New Delhi: A video, falsely claiming to record the US airstrike that led to the death of top Iranian General Qassem Soleimani, has been doing the rounds on social media since Tuesday.
Soleimani, the second most powerful man in Iran, was killed Friday in a US missile strike near the Baghdad airport in Iraq. He was head of the elite Revolutionary Guards’ Quds Force and orchestrated several covert operations, involving proxy militias, across the region.
Since his death, a video of the ‘drone attack’ has been circulating on Facebook and WhatsApp. In the video, titled Stunning and chilling video of the drone attack on the convoy of Iranian Maj Gen Qasim Suleimani, bullets are being fired from a drone on a convoy of cars. Multiple people have shared this post on both the sites, with one post getting more than 17,000 views.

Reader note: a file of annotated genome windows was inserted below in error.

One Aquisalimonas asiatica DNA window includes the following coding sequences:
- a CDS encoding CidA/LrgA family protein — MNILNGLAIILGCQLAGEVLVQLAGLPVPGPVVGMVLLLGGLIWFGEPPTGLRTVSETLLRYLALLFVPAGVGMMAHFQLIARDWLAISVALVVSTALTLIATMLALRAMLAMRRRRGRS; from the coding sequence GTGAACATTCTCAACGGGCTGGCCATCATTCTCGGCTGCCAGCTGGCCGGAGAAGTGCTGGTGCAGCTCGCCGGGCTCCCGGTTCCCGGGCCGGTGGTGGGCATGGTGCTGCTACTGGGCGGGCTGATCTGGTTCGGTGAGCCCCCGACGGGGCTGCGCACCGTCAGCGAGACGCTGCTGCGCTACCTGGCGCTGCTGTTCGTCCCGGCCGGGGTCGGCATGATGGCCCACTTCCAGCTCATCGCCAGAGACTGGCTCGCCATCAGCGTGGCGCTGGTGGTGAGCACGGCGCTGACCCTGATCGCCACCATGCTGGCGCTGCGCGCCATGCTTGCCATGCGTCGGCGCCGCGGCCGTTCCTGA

The video is actually a YouTube clip from a video game called AC-130 Gunship Simulator: Special Ops Squadron, which was uploaded on March 2015.
The screen grabs from this clip were also used in November 2017 by the Russian Defence Ministry as evidence of the US aiding ISIS in Syria. At the time, the Russian ministry had tweeted, “These facts are conclusive evidence that the United States, while imitating an uncompromising fight against international terrorism for the global community, in fact provides cover for Islamic State units.” The tweet was later deleted.
Syrian war analyst Elliot Higgins had discovered that these grabs were from a computer game.
— Eliot Higgins (@EliotHiggins) November 14, 2017
Russian President Vladimir Putin’s spokesperson, Dmitry Peskov had played down the error by saying “mistakes happen”, and added that the Russian military had fixed it.
This is not the first time that images and videos from computer games have been presented as evidence of missile attacks. In February 2019, after the Balakot strike by the Indian Air Force on Pakistan, videos from a game simulation video — Arma3 were circulated as evidence of the strikes.
In collaboration with SM Hoaxslayer.